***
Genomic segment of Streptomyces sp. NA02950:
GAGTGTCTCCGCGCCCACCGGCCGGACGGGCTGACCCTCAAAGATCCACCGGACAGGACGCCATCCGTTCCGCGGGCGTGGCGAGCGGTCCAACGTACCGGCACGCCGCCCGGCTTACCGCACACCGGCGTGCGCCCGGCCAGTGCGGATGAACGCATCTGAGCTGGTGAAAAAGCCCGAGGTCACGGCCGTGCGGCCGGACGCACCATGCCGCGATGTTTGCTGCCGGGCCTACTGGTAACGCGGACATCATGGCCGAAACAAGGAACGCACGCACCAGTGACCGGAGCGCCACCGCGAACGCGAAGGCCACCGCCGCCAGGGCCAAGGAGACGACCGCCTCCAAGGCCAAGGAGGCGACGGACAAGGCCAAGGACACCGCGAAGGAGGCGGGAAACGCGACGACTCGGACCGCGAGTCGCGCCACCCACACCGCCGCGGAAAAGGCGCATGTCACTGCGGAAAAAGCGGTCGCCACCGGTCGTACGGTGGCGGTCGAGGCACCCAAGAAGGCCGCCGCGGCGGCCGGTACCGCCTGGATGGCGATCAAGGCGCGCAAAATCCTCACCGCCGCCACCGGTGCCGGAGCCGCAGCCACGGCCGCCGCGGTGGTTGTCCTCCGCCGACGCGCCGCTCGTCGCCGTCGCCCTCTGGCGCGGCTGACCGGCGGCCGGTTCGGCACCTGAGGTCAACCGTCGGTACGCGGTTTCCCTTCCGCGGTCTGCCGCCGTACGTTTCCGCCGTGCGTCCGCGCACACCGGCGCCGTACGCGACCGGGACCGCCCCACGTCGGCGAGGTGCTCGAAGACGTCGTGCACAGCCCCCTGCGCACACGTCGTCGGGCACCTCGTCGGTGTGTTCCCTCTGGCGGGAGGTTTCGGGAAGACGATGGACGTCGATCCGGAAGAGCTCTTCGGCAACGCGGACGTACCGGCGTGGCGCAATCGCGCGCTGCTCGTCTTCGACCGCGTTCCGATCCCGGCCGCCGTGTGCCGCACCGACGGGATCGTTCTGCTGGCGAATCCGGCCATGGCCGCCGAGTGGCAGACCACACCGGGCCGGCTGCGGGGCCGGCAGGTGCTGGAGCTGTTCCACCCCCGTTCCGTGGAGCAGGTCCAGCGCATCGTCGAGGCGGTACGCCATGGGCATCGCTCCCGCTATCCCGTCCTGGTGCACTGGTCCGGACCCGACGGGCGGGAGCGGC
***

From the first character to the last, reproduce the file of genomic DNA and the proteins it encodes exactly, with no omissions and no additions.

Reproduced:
Genomic segment of Streptomyces sp. NA02950:
GAGTGTCTCCGCGCCCACCGGCCGGACGGGCTGACCCTCAAAGATCCACCGGACAGGACGCCATCCGTTCCGCGGGCGTGGCGAGCGGTCCAACGTACCGGCACGCCGCCCGGCTTACCGCACACCGGCGTGCGCCCGGCCAGTGCGGATGAACGCATCTGAGCTGGTGAAAAAGCCCGAGGTCACGGCCGTGCGGCCGGACGCACCATGCCGCGATGTTTGCTGCCGGGCCTACTGGTAACGCGGACATCATGGCCGAAACAAGGAACGCACGCACCAGTGACCGGAGCGCCACCGCGAACGCGAAGGCCACCGCCGCCAGGGCCAAGGAGACGACCGCCTCCAAGGCCAAGGAGGCGACGGACAAGGCCAAGGACACCGCGAAGGAGGCGGGAAACGCGACGACTCGGACCGCGAGTCGCGCCACCCACACCGCCGCGGAAAAGGCGCATGTCACTGCGGAAAAAGCGGTCGCCACCGGTCGTACGGTGGCGGTCGAGGCACCCAAGAAGGCCGCCGCGGCGGCCGGTACCGCCTGGATGGCGATCAAGGCGCGCAAAATCCTCACCGCCGCCACCGGTGCCGGAGCCGCAGCCACGGCCGCCGCGGTGGTTGTCCTCCGCCGACGCGCCGCTCGTCGCCGTCGCCCTCTGGCGCGGCTGACCGGCGGCCGGTTCGGCACCTGAGGTCAACCGTCGGTACGCGGTTTCCCTTCCGCGGTCTGCCGCCGTACGTTTCCGCCGTGCGTCCGCGCACACCGGCGCCGTACGCGACCGGGACCGCCCCACGTCGGCGAGGTGCTCGAAGACGTCGTGCACAGCCCCCTGCGCACACGTCGTCGGGCACCTCGTCGGTGTGTTCCCTCTGGCGGGAGGTTTCGGGAAGACGATGGACGTCGATCCGGAAGAGCTCTTCGGCAACGCGGACGTACCGGCGTGGCGCAATCGCGCGCTGCTCGTCTTCGACCGCGTTCCGATCCCGGCCGCCGTGTGCCGCACCGACGGGATCGTTCTGCTGGCGAATCCGGCCATGGCCGCCGAGTGGCAGACCACACCGGGCCGGCTGCGGGGCCGGCAGGTGCTGGAGCTGTTCCACCCCCGTTCCGTGGAGCAGGTCCAGCGCATCGTCGAGGCGGTACGCCATGGGCATCGCTCCCGCTATCCCGTCCTGGTGCACTGGTCCGGACCCGACGGGCGGGAGCGGC